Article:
AMES’ annual sales are $514 million.
The company said it recently convinced a major retailer, who they did not want to identify, to switch from Mexican-made wheelbarrows to carry their product.
AMES also said business is so strong that it is hiring 100 employees across its five Pennsylvania locations, including the Harrisburg factory.
Traylor says AMES wants to bring more work back from overseas. But that can be difficult.
And the production of certain components may prove impossible to ever bring back to U.S. soil.
In late April, Trump marked his 100th day in office with a visit to the AMES plant. With workers chanting “USA, USA,” Trump asked if every part of the wheelbarrows was made in America.
Everything, he was told, except the Chinese-made tires.
U.S. manufacturers stopped large-scale production of air-filled tires for garden equipment years ago, and the cost of setting up production now would be hard to justify for the low-margin product.
Some rubber makers still manufacture solid rubber tires in the United States, but the last time AMES bought any they cost nearly twice the roughly $7 they pay for a Chinese tire, a big added cost for a wheelbarrow that often retails for less than $100.
“Is it feasible to get U.S.-made tires?” asked Mark D’Agostino, the company’s vice president for supply chain. “We don’t know yet.”
To be sure, some manufacturers can command a big premium for American-made products.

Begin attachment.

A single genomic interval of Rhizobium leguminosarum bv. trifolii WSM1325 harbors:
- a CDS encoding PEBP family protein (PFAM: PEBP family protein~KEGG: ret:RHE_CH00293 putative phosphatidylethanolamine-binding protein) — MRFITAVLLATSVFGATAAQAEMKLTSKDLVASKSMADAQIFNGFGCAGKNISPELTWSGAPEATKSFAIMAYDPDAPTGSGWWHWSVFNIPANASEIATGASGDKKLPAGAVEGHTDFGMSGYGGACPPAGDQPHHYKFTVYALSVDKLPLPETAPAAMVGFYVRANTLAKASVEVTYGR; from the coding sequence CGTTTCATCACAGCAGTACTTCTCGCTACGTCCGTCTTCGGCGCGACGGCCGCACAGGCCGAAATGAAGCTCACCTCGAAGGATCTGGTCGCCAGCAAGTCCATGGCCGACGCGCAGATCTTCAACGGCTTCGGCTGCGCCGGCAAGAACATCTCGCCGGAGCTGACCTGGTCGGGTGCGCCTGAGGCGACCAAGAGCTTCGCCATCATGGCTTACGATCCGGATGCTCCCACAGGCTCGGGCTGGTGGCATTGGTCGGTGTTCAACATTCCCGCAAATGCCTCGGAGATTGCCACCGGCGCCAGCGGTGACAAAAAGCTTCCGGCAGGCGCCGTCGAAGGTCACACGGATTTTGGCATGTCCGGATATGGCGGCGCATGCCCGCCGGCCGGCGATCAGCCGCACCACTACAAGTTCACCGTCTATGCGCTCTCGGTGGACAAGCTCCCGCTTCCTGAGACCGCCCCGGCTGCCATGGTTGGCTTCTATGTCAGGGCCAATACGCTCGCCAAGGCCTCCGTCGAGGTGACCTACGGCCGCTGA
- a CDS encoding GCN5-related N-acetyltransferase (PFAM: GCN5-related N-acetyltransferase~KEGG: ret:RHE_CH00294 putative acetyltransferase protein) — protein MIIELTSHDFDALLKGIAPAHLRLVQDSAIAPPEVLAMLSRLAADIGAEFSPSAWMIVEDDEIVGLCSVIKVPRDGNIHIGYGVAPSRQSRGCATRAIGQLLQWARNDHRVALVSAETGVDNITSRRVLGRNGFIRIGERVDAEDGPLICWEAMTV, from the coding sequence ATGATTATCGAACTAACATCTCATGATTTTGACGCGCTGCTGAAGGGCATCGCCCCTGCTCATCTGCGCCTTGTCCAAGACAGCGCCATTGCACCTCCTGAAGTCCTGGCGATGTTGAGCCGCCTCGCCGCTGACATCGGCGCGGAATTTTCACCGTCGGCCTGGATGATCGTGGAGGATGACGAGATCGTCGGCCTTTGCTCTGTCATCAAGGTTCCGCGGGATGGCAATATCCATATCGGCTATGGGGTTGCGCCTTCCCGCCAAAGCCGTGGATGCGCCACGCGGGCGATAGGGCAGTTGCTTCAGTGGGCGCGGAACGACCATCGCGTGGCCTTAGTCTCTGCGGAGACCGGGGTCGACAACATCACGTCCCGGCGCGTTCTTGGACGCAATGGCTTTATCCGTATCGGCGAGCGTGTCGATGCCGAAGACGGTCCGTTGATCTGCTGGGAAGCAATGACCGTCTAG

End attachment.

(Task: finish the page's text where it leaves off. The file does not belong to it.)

Klein Tools Inc, a privately held company based outside Chicago with annual sales of $500 million, makes hand tools that are highly sought after by electricians and other workers.
A pair of 9-inch Klein pliers sells for about 30 percent more than a comparable import.
But betting on the allure of American-made goods can be risky.
In 2012, High Point, North Carolina-based Stanley Furniture Co brought back production of cribs and other baby furniture from China to a U.S. plant, wagering that parents worried about a string of Chinese factory quality scandals would pay $700 for cribs nearly identical to imports selling for $400.
Customers refused to bite, however, and the High Point factory closed in 2014.
Still, Stanley Chief Executive Glenn Prillaman said the Trump administration’s emphasis on American-made goods is a hopeful sign that resonates with “people that work for a living,” because they can see how it impacts their own jobs.
“The lower-end consumers certainly care, and that’s a good thing,” he said. “But they’re also not in a position to pay the premium.”
The Reuters/Ipsos poll was conducted online in English throughout the United States from May 24 to May 31. It gathered responses from 2,857 people, including 593 adults who made less than $25,000 per year, 1,283 who said they earned between $25,000 and $74,999, and 805 people who earned more than $75,000.
The poll has a credibility interval, a measure of accuracy, of 2 percentage points for the entire group, 5 points for the low-income respondents, 3 points for the middle-income respondents and 4 points for the high-income respondents.
(Reuters/Ipsos poll data: tmsnrt.rs/2u686NT)
Reporting by Timothy Aeppel; Editing by Joe White and Meredith Mazzilli